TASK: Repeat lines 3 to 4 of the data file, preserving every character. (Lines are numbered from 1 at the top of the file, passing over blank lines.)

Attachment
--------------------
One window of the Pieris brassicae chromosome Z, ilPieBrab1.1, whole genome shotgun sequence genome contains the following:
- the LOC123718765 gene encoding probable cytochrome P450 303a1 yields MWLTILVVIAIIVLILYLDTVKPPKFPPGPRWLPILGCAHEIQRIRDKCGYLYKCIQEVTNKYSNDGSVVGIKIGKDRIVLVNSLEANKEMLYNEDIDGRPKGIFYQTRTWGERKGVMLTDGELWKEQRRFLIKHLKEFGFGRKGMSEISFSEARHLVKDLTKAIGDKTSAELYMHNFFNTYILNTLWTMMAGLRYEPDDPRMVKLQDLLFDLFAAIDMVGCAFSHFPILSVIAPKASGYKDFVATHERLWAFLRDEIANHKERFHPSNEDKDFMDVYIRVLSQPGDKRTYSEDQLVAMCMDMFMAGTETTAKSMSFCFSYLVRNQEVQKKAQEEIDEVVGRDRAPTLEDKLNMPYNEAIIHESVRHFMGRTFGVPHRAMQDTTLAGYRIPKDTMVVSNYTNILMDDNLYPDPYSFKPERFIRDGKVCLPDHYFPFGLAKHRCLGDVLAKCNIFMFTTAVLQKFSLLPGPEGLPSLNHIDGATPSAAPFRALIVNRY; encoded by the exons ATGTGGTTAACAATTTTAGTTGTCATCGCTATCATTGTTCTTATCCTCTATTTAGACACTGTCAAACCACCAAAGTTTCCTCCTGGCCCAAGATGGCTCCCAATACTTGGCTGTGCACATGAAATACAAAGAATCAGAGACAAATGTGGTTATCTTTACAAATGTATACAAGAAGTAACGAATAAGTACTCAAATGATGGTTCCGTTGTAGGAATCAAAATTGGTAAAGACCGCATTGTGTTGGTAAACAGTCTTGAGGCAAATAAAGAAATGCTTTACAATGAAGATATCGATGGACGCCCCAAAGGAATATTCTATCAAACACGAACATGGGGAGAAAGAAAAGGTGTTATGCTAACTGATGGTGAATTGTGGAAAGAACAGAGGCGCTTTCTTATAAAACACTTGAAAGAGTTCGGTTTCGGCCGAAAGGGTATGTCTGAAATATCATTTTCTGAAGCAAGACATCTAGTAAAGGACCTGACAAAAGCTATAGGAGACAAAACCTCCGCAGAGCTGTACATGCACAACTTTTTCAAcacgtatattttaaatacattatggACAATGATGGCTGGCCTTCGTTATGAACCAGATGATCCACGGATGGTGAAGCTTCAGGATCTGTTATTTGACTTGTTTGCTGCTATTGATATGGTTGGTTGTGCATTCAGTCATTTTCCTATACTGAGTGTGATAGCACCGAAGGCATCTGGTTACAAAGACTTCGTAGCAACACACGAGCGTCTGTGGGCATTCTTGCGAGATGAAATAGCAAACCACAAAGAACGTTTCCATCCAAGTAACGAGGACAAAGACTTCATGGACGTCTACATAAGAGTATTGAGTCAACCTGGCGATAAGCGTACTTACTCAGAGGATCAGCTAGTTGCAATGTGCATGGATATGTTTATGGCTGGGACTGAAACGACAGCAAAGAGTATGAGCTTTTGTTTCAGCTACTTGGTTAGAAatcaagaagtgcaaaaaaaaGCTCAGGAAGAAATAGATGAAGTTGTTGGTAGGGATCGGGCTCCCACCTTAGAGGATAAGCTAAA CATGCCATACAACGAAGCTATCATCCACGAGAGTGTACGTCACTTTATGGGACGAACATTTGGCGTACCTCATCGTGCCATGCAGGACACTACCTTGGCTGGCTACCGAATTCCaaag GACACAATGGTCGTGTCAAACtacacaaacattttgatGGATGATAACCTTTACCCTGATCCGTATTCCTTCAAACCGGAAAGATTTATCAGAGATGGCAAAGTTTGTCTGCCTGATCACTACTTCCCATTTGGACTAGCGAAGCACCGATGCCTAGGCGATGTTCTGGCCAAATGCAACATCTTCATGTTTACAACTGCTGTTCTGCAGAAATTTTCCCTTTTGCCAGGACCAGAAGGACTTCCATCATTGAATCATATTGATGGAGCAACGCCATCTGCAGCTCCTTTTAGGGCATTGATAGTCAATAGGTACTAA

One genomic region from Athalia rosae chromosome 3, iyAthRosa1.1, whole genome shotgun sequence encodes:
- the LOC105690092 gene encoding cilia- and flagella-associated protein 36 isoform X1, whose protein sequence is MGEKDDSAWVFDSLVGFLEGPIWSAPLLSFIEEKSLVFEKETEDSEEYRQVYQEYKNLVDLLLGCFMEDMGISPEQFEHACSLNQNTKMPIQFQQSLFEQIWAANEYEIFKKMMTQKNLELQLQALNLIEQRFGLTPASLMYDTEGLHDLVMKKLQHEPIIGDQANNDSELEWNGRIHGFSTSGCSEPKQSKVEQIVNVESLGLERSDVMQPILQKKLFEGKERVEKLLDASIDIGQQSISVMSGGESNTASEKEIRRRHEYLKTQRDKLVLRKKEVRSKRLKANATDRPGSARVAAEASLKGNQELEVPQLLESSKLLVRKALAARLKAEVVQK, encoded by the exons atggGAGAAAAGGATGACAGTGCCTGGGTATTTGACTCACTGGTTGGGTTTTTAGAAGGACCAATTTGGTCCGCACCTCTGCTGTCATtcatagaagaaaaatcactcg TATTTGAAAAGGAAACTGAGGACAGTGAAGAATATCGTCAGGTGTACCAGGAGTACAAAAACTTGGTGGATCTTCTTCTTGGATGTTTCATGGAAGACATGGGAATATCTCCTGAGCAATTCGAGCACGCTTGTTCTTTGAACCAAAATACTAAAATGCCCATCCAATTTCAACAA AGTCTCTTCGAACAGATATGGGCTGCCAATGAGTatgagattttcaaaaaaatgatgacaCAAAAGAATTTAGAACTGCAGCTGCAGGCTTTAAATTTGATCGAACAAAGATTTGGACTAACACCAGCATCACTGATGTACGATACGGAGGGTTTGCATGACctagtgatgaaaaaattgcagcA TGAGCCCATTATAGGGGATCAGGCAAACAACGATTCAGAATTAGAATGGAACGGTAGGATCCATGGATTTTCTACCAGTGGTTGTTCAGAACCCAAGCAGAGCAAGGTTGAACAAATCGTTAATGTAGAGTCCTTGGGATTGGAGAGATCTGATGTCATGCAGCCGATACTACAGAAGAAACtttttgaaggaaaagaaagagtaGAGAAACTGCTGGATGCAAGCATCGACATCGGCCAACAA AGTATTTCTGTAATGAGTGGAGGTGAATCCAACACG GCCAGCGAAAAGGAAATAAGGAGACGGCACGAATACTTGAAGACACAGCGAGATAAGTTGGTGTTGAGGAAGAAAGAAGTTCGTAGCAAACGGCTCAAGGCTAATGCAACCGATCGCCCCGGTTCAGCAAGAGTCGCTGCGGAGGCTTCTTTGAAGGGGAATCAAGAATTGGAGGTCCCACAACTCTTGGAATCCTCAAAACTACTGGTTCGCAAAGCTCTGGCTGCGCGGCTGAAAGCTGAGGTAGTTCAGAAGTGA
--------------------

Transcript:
One genomic region from Athalia rosae chromosome 3, iyAthRosa1.1, whole genome shotgun sequence encodes:
- the LOC105690092 gene encoding cilia- and flagella-associated protein 36 isoform X1, whose protein sequence is MGEKDDSAWVFDSLVGFLEGPIWSAPLLSFIEEKSLVFEKETEDSEEYRQVYQEYKNLVDLLLGCFMEDMGISPEQFEHACSLNQNTKMPIQFQQSLFEQIWAANEYEIFKKMMTQKNLELQLQALNLIEQRFGLTPASLMYDTEGLHDLVMKKLQHEPIIGDQANNDSELEWNGRIHGFSTSGCSEPKQSKVEQIVNVESLGLERSDVMQPILQKKLFEGKERVEKLLDASIDIGQQSISVMSGGESNTASEKEIRRRHEYLKTQRDKLVLRKKEVRSKRLKANATDRPGSARVAAEASLKGNQELEVPQLLESSKLLVRKALAARLKAEVVQK, encoded by the exons atggGAGAAAAGGATGACAGTGCCTGGGTATTTGACTCACTGGTTGGGTTTTTAGAAGGACCAATTTGGTCCGCACCTCTGCTGTCATtcatagaagaaaaatcactcg TATTTGAAAAGGAAACTGAGGACAGTGAAGAATATCGTCAGGTGTACCAGGAGTACAAAAACTTGGTGGATCTTCTTCTTGGATGTTTCATGGAAGACATGGGAATATCTCCTGAGCAATTCGAGCACGCTTGTTCTTTGAACCAAAATACTAAAATGCCCATCCAATTTCAACAA AGTCTCTTCGAACAGATATGGGCTGCCAATGAGTatgagattttcaaaaaaatgatgacaCAAAAGAATTTAGAACTGCAGCTGCAGGCTTTAAATTTGATCGAACAAAGATTTGGACTAACACCAGCATCACTGATGTACGATACGGAGGGTTTGCATGACctagtgatgaaaaaattgcagcA TGAGCCCATTATAGGGGATCAGGCAAACAACGATTCAGAATTAGAATGGAACGGTAGGATCCATGGATTTTCTACCAGTGGTTGTTCAGAACCCAAGCAGAGCAAGGTTGAACAAATCGTTAATGTAGAGTCCTTGGGATTGGAGAGATCTGATGTCATGCAGCCGATACTACAGAAGAAACtttttgaaggaaaagaaagagtaGAGAAACTGCTGGATGCAAGCATCGACATCGGCCAACAA AGTATTTCTGTAATGAGTGGAGGTGAATCCAACACG GCCAGCGAAAAGGAAATAAGGAGACGGCACGAATACTTGAAGACACAGCGAGATAAGTTGGTGTTGAGGAAGAAAGAAGTTCGTAGCAAACGGCTCAAGGCTAATGCAACCGATCGCCCCGGTTCAGCAAGAGTCGCTGCGGAGGCTTCTTTGAAGGGGAATCAAGAATTGGAGGTCCCACAACTCTTGGAATCCTCAAAACTACTGGTTCGCAAAGCTCTGGCTGCGCGGCTGAAAGCTGAGGTAGTTCAGAAGTGA